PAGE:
When we launched this toolkit, we hosted a series of webinars on its use. The following is one of these training webinars (held in January 2021):

The following are links to the recordings of the other two webinars held to introduce the toolkit. These webinars were held on 11January 2021 and 22 January 2021.


Prevention is the first line of defense against invasive species, and is widely recognized as the most cost-effective approach to lessen the introduction and establishment of invasive species. The primary challenge associated with invasive species ecology is management of introduction pathways, or vectors. A comprehensive biosecurity approach that emphasizes minimizing invasive species introductions through risk management strategies focused on interdiction of vectors is the most successful approach to preventing new introductions of invasive species. 


Although a substantial amount of attention has been placed on federal and state invasive species policy development and coordination, the potential exists for municipalities to play a significant role in invasive species prevention efforts by implementing rules and regulations that address key gaps not addressed by state and federal regulations. The extent of the authority of cities and counties varies by state, but these entities generally have the ability to enact and enforce laws to protect the welfare, safety, and health of their citizens. 

Different levels of government that work together to collaboratively address invasive species can more efficiently prevent, mitigate, and control invasive species risks. However, local government efforts to address invasive species risks are generally not mobilized in a coordinated or effective manner. Local government officials are often unaware of the extent of their authority to address invasive species risks and therefore do not enact ordinances to regulate key pathways. In addition, state funding priorities may not align with local needs, or available funding is insufficient to cover program costs.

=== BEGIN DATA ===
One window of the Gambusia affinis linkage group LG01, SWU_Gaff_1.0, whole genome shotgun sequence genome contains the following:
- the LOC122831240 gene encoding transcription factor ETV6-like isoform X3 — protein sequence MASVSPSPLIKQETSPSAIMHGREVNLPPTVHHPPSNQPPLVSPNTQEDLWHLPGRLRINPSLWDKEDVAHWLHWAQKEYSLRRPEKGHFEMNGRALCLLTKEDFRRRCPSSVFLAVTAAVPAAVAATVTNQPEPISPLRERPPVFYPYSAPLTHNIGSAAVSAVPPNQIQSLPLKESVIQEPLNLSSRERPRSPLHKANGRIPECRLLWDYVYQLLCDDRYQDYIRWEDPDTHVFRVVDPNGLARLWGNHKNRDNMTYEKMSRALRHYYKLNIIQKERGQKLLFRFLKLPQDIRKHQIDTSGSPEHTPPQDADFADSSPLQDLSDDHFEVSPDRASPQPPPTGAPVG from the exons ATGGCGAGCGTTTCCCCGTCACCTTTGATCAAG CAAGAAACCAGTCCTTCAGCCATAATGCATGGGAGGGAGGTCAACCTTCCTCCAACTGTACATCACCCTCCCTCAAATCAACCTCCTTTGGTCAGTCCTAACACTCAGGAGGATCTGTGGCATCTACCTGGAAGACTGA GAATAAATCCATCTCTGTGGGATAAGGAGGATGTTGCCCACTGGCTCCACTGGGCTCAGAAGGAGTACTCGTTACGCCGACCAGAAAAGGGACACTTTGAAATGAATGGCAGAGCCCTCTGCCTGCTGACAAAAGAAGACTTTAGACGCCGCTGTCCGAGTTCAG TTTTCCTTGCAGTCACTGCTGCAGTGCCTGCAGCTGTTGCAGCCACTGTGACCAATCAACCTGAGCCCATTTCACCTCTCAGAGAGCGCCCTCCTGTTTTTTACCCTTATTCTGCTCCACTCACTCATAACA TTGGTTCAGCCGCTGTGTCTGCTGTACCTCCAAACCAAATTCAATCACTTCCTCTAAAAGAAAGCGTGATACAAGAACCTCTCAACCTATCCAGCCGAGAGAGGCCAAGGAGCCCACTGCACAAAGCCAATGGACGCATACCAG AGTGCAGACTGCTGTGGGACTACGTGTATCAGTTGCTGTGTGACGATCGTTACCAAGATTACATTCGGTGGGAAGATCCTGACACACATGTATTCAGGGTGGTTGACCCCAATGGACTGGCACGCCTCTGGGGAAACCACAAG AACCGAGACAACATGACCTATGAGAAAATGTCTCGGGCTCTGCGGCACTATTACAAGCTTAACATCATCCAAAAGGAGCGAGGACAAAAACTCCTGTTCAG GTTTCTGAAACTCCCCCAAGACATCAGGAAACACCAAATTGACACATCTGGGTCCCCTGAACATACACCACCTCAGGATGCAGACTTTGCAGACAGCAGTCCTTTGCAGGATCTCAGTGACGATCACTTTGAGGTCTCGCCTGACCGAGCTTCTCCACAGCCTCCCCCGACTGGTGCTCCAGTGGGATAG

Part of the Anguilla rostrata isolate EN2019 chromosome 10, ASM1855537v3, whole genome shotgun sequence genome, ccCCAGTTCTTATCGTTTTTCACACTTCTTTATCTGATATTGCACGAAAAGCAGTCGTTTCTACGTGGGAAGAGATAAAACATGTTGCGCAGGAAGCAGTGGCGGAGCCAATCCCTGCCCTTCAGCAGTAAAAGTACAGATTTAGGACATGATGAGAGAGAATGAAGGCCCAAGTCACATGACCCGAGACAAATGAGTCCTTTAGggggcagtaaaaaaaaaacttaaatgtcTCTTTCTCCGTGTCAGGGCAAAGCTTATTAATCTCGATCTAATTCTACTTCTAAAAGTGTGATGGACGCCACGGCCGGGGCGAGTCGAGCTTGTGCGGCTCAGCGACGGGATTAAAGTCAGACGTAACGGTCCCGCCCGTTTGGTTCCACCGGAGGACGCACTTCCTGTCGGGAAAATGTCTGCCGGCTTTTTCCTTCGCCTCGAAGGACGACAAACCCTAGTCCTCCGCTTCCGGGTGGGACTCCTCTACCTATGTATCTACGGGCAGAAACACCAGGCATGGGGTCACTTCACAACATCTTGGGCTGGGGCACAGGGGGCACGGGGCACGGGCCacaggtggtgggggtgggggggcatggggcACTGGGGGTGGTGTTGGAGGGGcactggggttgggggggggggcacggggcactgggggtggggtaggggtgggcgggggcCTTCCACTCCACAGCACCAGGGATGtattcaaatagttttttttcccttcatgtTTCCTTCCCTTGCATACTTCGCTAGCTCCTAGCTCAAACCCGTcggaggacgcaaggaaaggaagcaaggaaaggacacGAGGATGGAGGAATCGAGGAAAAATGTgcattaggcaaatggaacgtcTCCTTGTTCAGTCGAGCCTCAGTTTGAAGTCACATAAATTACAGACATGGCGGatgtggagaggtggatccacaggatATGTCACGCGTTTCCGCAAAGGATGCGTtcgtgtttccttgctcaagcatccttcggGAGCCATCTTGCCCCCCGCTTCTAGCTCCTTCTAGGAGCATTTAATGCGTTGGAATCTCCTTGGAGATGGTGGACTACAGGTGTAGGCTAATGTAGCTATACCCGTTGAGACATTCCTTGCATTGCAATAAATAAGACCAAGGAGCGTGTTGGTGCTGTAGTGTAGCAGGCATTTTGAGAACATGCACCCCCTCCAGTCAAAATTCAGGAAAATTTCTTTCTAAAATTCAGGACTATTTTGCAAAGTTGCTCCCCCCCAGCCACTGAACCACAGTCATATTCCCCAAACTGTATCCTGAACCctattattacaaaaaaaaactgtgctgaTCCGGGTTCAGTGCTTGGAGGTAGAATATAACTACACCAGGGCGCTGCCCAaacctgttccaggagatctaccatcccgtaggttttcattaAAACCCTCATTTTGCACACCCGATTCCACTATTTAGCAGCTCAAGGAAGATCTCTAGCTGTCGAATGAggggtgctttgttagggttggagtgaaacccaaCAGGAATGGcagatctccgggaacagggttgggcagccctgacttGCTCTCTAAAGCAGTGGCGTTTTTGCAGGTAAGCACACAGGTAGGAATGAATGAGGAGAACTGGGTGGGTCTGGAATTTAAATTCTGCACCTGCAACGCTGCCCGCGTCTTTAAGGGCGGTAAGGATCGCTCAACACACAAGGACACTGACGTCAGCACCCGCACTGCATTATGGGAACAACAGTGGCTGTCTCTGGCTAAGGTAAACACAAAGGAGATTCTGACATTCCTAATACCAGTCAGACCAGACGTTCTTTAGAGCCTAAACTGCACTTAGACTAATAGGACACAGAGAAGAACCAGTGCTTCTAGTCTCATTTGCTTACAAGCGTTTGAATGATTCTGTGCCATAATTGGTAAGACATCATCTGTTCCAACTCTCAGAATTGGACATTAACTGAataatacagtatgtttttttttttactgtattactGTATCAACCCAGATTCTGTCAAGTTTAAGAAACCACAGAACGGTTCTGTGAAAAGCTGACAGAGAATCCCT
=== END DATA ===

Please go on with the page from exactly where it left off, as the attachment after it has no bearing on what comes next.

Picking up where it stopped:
Federal and state invasive species prevention and management programs would benefit from increased engagement and empowerment of local governments to develop invasive species programs. Local governments can help extend the reach of federal and state outreach programs, develop and enforce local laws and policies to support federal and state policy goals, and assist with federal and state law enforcement efforts. 


The US Fish and Wildlife Service supported this research on the role of local municipalities and entities in AIS prevention efforts as well as the development of this website. This work fills key a key gap that exists in federal and state management plans, which neither mention nor consider the role of local governments in achieving AIS management goals. This work will directly support the goals of the U.S. Fish and Wildlife Service Aquatic Invasive Species Program, which includes preventing the introduction and spread of AIS, detecting and monitoring AIS, rapid assessment and responses to new introductions, control of established invaders to reduce impacts, and increasing public awareness to prevent introduction and spread. All of these goals can be better achieved with close coordination and collaboration with local jurisdictions.


Local governments have a variety of non-regulatory tools to address aquatic invasive species, including public outreach, prevention efforts, incentives for landowners and land managers, detecting new invaders, conducting surveys and inventories to assess the status of populations, prioritizing sites for potential control actions, treating high priority infestations, and monitoring through time to evaluate the efficacy of control efforts (Invasive Species Council of British Columbia 2014). Numerous entities can be involved in these non-regulatory efforts, including entities with regulatory authorities as well as lake associations, nonprofit organizations, privately-owned marinas, community groups, and others. In any particular instance, a suite of regulatory and non-regulatory entities may participate in AIS-related efforts. 

If the determination is made that a regulation is needed, it is important to identify and engage all entities with jurisdictions over the water body or pathway in question. Consider, for example, a water body spanning two municipal jurisdictions located within one county. Any of the three jurisdictions (two cities and a county) could potentially adopt a regulation or take action to address the threat. However, depending on the nature of the regulation, the scope of municipal authority, and the governmental relationships, it might be more efficient for the county to enact the desired regulation. On the other hand, the cities may possess certain authorities that the county lacks. Local action may also be complicated or restrained if federal or state entities also have regulatory or management authority over the water body. Understanding jurisdictional and management authorities for specific water bodies is critical to streamlining regulation development efforts.